Men with two fire hoses using a cone spray used the water to push the under burner flames away from the valve and simply shut the fuel to the burner off. The pressure slowly died down back to near normal and when the safety valve closed the flames shooting upward ceased.

Other than the fire training the point was showing that tanks don't explode from exposure to fire, they vent off to prevent it. HOWEVER if for some reason the safety vent cannot keep up with the demand for pressure release the sound changes to a much higher pitched shrill sound and THEN you want to get as far away as fast as you can as the tank will in all likelihood explode. You are correct in that the welded ends of the tank are the weak point so you want to move in the direction away from the ends, i.e. perpendicular to the sides. Much better that the end joints don't fail and the tank simply vents excess pressure.

Propane companies will generally site their tanks so that the potential from end failure will yield the least damage to other property.

Great school training and I'd like to see it again.
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  #26  
Old 01/13/10, 07:48 PM
 
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Originally Posted by coup View Post
a friend of mine in wv say sthat the state told him he had to lay his oxy and acetaline bottles down..he was mad cause he had to move them so much. he had a welding pickup truck.......
For those not aware, that is _terribly_ dangerous for the acetaline tanks. That person shoulda been turned in, and shoulda lost his job for suggesting that.

Acetaline is very very unstable, so the tank is filled with a different substance. That substance will 'absorb' the acetaline in a safe & stable way.

If the tank is stored any way _other_ than vertical, the substance will be the first to ooze out, and leave the unstable acetaline alone in the tank - very very dangerous.

If a tank is set on it's side, it takes a day for things to get back to settled down to where everything is safe to use again.

To be clear: An acetaline tank should never be anything but vertical, and don't use one for a long time if it has been on it's side. It needs to be vertical & stable. That suff is safe only when handled properly. It needs to be tucked down into the other substance that keeps it neytralized.

This has nothing to do with busting the tank or shooting around like a missle, which is another concern. It is about the way the stuff is stored inside the tank.

That sure was real bad advice your friend got from the state, don't ever follow that. Someone shoulda lost their job for that.

--->Paul
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  #27  
Old 01/13/10, 08:12 PM
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BLEVE
boiling liquid expanding vapor explosion.

The propane dealer might have been fined once for filling a bottle that a customer brought in improperly. They don't have to fill it for you, and you don't have to give them your business. Since you have a pickup, rig up a holder as mentioned.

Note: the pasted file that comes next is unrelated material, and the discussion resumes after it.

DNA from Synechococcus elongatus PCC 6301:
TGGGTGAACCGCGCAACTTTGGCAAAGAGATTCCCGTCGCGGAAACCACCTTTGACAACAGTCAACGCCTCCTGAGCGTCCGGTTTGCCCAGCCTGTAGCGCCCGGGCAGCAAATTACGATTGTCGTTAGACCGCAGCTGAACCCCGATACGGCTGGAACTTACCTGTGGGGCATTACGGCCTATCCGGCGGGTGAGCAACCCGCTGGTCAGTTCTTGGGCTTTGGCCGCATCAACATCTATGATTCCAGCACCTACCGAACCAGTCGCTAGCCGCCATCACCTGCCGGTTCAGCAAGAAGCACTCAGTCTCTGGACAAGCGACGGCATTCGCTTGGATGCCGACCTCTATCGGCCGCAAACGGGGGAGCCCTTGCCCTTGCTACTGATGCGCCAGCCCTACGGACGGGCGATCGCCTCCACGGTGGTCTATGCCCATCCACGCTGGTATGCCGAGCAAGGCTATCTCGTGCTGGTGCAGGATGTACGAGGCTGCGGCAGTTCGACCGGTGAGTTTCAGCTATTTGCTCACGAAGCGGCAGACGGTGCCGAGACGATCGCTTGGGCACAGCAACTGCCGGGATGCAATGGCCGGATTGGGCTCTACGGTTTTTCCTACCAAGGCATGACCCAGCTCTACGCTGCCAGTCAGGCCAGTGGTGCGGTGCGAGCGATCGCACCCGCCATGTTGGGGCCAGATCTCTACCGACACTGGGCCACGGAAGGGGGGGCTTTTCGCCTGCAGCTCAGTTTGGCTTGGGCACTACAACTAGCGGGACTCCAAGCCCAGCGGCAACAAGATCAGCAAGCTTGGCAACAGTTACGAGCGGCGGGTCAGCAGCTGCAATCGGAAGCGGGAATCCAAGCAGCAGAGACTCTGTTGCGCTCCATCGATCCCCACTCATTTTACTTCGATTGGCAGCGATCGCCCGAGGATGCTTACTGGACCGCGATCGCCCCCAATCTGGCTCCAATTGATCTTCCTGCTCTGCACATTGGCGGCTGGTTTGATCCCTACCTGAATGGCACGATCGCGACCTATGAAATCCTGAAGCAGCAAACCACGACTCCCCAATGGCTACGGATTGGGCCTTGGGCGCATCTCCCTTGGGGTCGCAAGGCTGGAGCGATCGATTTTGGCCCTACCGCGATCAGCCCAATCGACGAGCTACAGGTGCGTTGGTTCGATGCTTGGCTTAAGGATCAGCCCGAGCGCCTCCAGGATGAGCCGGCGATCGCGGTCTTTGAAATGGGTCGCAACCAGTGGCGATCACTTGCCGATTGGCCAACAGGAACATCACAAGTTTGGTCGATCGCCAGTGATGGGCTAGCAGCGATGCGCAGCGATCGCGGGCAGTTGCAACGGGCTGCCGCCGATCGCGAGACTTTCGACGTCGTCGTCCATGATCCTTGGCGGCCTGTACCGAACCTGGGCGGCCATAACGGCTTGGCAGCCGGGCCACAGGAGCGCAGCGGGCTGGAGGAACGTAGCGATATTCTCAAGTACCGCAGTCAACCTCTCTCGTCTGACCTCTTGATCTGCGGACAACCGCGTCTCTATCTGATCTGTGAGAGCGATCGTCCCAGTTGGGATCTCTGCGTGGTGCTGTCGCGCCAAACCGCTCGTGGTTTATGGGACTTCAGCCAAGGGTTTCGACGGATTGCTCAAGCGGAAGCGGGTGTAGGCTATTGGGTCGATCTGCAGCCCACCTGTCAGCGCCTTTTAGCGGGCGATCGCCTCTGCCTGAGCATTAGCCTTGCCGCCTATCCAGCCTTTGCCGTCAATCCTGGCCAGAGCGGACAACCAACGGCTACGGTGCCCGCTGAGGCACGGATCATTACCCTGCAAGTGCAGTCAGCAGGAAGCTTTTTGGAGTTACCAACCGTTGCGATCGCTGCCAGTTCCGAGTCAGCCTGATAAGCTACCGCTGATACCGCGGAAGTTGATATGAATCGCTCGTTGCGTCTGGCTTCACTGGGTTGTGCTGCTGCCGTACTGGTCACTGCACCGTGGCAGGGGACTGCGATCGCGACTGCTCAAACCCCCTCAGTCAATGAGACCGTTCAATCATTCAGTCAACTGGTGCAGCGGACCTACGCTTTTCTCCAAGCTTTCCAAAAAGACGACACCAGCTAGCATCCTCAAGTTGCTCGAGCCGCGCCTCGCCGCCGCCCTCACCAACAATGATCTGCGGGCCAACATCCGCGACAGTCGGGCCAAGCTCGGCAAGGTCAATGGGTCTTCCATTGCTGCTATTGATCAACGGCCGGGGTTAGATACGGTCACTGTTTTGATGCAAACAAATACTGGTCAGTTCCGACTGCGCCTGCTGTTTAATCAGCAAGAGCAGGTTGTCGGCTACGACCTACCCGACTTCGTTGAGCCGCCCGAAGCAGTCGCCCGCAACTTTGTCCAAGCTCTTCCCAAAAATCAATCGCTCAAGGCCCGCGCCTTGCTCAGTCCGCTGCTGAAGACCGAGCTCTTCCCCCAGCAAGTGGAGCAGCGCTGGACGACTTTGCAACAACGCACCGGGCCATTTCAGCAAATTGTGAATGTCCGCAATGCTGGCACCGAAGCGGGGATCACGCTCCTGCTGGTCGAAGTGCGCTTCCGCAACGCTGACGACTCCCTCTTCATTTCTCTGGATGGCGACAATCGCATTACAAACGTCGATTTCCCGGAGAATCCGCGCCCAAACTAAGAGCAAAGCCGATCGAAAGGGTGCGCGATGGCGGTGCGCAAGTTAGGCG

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  #28  
Old 01/13/10, 08:20 PM
 
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Acetylene tanks contain a honeycomb structure and the liquid is Acetone. Acetone is a solvent often used in nail polish remover. This setup allows a use able amount og acetylene to be stored inthe cylinder. Simply compressing acetylene would not trap an economical amount to be useful; I thing the sublimination into Acetone allows the bottle to hold 10 times more.

Acetone is extremly flammable...but so is Acetylene...

BLEVE...I watched the training film in Flammable liquids class where the RR cars BLEVE; the instructor [at the time Bureau Chief of Emergency Response for the NJ DEP] used to tell everyone to keep an eye on the fireman near the end of the tankcar. Something like watch this guy, he's gonna die!

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  #29  
Old 01/13/10, 08:35 PM
 
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What I was taught in ag class about acetylene bottles was that a material was injected into the bottles making a Honeycomb type structure inside the bottle. This allowed the bottles to be safely filled. The bottles were then weighed at each filling to make sure this material was still inside the bottle. Laying the bottle on the side would destroy the honey comb structure inside the bottle, but it wasn't a safety problem once the bottle was filled. I've used a cutting torch more then once with the bottles laying flat on the tailgate of a pickup.

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  #30  
Old 01/13/10, 09:58 PM
 
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Storage: Because of acetylene's unstable nature, it must be stored under special conditions. This is accomplished by dissolving the acetylene in liquid acetone. The liquid acetone is then stored in the acetylene cylinder, which in turn, is filled with a porous (sponge-like) cementitious material.

----------

If you use the tank in a horizontal position, you will be drawing liquid acetone out & burning that - with some acetylene also.

Do that much, and there is less acetone in the tank, and then you have a pretty unstable gas sitting in a tank...... Not good.

Because of the honeycomb porous material, it takes a bit of time for the liquid & gas stuff to settle out & get right again. It's best to wait some time for things to settle out proper.

Actually using the tank laying down leads to some real problems.

--->Paul